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Wednesday, December 14, 2011

The Bad Map as Teachable Moment

This week I found a map that's perfect for exploring cartography challenges in online maps. And, it's even an education related map! This map appeared in an article in Wales Online; it highlights a new system for grading secondary schools in Wales. The scheme is referred to as banding.
Band One schools are considered best-performing, with good progress made across all measures.
At the opposite end of the scale, Band Five schools are considered “weak relative to others” and in need of more support.
The map uses different colored symbols for each band. In the article, below the map, is the legend. (It's not a simple thing to put a legend in a map built with Google Fusion Tables, it seems.) The legend reads:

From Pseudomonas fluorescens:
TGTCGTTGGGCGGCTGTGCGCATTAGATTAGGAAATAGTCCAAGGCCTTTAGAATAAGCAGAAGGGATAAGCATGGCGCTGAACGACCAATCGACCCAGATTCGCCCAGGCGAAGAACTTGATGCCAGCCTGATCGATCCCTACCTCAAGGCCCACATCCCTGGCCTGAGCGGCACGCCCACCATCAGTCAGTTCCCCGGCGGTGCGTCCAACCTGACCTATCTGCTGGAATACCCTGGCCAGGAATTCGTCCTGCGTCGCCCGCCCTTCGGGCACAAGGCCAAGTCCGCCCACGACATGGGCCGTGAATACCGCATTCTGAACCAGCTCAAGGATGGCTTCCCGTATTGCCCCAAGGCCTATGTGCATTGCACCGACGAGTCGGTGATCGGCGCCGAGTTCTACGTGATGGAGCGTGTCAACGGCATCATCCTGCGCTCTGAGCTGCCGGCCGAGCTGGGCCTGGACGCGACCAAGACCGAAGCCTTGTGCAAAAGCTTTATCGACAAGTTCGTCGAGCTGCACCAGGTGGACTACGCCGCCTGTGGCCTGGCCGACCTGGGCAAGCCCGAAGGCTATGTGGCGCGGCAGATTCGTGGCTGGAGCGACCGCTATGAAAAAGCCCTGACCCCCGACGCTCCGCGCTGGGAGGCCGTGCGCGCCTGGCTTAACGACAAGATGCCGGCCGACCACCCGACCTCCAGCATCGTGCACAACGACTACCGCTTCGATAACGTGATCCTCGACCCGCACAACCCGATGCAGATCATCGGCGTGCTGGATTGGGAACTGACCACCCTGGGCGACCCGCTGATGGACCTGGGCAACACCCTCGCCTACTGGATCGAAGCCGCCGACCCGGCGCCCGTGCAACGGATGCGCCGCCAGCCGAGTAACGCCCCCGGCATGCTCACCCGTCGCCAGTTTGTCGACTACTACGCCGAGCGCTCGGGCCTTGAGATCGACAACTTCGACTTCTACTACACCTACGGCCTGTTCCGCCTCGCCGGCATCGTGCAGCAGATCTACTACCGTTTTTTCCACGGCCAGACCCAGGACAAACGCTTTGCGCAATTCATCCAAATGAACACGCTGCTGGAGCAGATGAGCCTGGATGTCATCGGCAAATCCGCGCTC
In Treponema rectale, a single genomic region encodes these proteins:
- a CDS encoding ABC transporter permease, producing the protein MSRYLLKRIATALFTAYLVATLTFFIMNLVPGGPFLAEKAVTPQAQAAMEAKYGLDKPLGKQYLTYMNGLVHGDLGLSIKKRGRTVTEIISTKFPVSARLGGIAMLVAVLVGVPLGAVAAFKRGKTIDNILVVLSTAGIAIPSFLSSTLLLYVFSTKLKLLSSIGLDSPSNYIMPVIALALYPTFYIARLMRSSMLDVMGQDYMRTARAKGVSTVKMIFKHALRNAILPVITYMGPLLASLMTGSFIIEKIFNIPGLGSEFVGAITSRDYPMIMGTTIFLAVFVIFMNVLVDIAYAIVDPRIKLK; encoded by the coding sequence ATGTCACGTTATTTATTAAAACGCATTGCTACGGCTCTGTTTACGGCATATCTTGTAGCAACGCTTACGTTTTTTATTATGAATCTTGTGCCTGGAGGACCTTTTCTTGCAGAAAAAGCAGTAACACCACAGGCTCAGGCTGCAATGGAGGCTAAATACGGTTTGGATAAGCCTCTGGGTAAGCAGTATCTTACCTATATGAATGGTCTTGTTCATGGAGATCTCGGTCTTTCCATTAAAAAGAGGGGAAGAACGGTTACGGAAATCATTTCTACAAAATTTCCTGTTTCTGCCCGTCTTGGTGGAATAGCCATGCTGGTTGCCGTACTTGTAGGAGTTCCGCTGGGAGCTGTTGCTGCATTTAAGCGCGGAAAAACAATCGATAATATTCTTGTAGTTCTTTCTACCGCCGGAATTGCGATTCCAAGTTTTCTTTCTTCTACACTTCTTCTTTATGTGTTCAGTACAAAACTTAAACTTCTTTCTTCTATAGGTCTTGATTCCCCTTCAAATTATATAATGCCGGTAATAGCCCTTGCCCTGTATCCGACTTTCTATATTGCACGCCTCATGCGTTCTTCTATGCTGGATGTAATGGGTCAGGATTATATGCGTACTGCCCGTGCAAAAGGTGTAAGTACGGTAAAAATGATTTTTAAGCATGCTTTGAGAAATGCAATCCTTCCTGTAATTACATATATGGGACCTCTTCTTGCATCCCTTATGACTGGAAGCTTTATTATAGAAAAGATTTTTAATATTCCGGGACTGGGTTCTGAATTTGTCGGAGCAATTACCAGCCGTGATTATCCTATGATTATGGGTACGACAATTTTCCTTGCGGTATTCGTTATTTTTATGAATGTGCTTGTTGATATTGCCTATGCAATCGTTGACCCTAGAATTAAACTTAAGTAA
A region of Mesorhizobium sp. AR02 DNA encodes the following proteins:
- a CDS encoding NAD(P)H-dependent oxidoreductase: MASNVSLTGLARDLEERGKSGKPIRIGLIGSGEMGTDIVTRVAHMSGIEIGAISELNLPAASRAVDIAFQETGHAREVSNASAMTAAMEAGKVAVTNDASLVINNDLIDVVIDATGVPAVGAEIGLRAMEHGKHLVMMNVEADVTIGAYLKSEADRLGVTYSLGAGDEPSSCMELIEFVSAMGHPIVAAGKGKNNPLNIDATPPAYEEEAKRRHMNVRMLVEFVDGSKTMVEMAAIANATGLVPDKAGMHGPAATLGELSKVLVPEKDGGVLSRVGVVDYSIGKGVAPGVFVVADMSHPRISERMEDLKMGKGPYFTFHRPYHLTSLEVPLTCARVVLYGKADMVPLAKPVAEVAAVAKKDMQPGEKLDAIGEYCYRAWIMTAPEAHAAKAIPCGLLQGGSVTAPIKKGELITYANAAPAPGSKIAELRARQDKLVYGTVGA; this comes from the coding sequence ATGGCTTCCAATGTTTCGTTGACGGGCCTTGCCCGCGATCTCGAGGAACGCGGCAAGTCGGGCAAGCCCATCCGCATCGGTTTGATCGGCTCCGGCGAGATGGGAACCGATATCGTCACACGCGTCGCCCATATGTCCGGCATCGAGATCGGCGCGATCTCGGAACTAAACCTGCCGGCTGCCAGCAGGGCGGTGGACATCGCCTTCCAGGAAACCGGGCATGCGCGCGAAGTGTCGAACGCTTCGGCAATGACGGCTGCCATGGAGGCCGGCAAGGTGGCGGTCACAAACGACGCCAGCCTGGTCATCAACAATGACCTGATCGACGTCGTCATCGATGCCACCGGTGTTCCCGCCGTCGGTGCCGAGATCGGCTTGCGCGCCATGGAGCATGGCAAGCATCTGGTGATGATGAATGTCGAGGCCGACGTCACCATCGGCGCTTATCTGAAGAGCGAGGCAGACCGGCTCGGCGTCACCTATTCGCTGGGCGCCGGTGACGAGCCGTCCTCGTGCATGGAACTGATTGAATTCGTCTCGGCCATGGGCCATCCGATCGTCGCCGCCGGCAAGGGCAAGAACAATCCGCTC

Click points for more info. Key: Band 1 = pink, Band 2 = blue, Band 3 = green, band 4 = yellow, band 5 = red
This legend turns me into a human lookup table! I first look at the map to find a school of interest, then find its symbol color, say blue. Then, I refer to the legend and learn that's band 2. Then I refer to the text I quoted above to learn that band 2 mean "one notch down from the top performing schools." That's great news for the school, but far too much work for me as the map reader!

This map and article are jumping off points for all kinds of great questions for students:
  • Is the map useful? How? 
  • How would you make the symbols/legend more helpful or effective?
  • Would a different type of map or different symbology have been helpful?
  • Are there any spatial patterns in the bands? Can you describe them? Explain them?
After this discussion I'd have students download the data and use different Web tools (not Google Maps/Fusion Tables) to make their own maps with a focus on an effective legend.

A bad map is a great starting point for a hands-on learning experience!

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